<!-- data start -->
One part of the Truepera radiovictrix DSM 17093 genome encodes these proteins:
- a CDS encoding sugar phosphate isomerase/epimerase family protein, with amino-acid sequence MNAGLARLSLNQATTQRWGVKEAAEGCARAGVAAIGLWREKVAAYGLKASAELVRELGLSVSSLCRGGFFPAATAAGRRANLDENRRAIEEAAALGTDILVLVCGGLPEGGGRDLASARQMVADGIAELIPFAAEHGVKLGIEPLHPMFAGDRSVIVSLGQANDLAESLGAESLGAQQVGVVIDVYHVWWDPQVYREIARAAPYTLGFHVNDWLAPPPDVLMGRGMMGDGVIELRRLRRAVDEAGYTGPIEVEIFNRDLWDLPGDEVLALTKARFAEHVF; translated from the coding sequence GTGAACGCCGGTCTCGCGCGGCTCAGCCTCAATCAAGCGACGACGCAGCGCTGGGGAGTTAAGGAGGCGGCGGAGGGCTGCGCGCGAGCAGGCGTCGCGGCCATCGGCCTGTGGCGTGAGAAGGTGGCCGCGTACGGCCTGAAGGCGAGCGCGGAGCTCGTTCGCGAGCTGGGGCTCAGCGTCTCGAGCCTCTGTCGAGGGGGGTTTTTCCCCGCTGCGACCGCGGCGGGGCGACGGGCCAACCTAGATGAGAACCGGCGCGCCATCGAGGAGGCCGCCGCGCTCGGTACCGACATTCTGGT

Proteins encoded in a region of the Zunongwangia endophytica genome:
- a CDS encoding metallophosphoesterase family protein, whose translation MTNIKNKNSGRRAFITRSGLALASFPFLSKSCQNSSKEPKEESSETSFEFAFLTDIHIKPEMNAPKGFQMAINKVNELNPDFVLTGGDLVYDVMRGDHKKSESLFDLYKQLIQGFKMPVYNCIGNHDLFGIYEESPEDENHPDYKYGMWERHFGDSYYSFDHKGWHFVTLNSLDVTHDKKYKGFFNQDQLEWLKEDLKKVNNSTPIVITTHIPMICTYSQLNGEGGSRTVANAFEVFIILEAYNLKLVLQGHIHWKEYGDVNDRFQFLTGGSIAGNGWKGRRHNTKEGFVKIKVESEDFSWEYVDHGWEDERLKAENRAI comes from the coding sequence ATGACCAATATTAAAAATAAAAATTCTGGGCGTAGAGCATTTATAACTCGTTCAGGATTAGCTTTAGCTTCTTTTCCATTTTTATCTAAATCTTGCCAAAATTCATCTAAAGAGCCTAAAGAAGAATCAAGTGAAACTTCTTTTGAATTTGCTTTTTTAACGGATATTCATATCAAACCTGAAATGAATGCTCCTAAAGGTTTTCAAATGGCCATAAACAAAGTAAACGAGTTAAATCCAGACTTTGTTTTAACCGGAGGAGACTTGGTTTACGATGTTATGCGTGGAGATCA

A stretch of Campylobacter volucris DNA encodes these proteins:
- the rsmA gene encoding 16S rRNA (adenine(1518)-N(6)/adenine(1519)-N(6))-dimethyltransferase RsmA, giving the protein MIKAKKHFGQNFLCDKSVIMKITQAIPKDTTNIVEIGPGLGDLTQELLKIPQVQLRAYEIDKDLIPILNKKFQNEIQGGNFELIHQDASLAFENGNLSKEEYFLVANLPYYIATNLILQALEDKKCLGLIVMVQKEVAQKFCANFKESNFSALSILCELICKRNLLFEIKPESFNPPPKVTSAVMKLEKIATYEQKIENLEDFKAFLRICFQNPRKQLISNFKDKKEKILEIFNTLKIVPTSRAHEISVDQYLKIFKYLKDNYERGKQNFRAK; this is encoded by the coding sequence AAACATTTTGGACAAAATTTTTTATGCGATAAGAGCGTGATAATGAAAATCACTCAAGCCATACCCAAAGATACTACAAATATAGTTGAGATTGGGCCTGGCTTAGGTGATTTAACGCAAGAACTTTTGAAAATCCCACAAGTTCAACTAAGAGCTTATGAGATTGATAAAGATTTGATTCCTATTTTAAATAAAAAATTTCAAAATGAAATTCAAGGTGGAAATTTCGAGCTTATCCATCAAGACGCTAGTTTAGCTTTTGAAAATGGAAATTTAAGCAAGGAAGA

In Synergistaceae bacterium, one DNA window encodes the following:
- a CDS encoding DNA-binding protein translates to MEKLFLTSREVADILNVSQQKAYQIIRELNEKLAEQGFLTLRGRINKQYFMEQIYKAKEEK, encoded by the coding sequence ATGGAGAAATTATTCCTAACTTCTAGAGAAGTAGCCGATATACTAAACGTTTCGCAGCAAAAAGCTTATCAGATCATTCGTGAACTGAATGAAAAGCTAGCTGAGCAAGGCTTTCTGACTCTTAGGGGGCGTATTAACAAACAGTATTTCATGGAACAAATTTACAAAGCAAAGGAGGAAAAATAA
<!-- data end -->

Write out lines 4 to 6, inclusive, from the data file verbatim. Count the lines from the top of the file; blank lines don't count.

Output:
- a CDS encoding metallophosphoesterase family protein, whose translation MTNIKNKNSGRRAFITRSGLALASFPFLSKSCQNSSKEPKEESSETSFEFAFLTDIHIKPEMNAPKGFQMAINKVNELNPDFVLTGGDLVYDVMRGDHKKSESLFDLYKQLIQGFKMPVYNCIGNHDLFGIYEESPEDENHPDYKYGMWERHFGDSYYSFDHKGWHFVTLNSLDVTHDKKYKGFFNQDQLEWLKEDLKKVNNSTPIVITTHIPMICTYSQLNGEGGSRTVANAFEVFIILEAYNLKLVLQGHIHWKEYGDVNDRFQFLTGGSIAGNGWKGRRHNTKEGFVKIKVESEDFSWEYVDHGWEDERLKAENRAI comes from the coding sequence ATGACCAATATTAAAAATAAAAATTCTGGGCGTAGAGCATTTATAACTCGTTCAGGATTAGCTTTAGCTTCTTTTCCATTTTTATCTAAATCTTGCCAAAATTCATCTAAAGAGCCTAAAGAAGAATCAAGTGAAACTTCTTTTGAATTTGCTTTTTTAACGGATATTCATATCAAACCTGAAATGAATGCTCCTAAAGGTTTTCAAATGGCCATAAACAAAGTAAACGAGTTAAATCCAGACTTTGTTTTAACCGGAGGAGACTTGGTTTACGATGTTATGCGTGGAGATCA

A stretch of Campylobacter volucris DNA encodes these proteins:
- the rsmA gene encoding 16S rRNA (adenine(1518)-N(6)/adenine(1519)-N(6))-dimethyltransferase RsmA, giving the protein MIKAKKHFGQNFLCDKSVIMKITQAIPKDTTNIVEIGPGLGDLTQELLKIPQVQLRAYEIDKDLIPILNKKFQNEIQGGNFELIHQDASLAFENGNLSKEEYFLVANLPYYIATNLILQALEDKKCLGLIVMVQKEVAQKFCANFKESNFSALSILCELICKRNLLFEIKPESFNPPPKVTSAVMKLEKIATYEQKIENLEDFKAFLRICFQNPRKQLISNFKDKKEKILEIFNTLKIVPTSRAHEISVDQYLKIFKYLKDNYERGKQNFRAK; this is encoded by the coding sequence AAACATTTTGGACAAAATTTTTTATGCGATAAGAGCGTGATAATGAAAATCACTCAAGCCATACCCAAAGATACTACAAATATAGTTGAGATTGGGCCTGGCTTAGGTGATTTAACGCAAGAACTTTTGAAAATCCCACAAGTTCAACTAAGAGCTTATGAGATTGATAAAGATTTGATTCCTATTTTAAATAAAAAATTTCAAAATGAAATTCAAGGTGGAAATTTCGAGCTTATCCATCAAGACGCTAGTTTAGCTTTTGAAAATGGAAATTTAAGCAAGGAAGA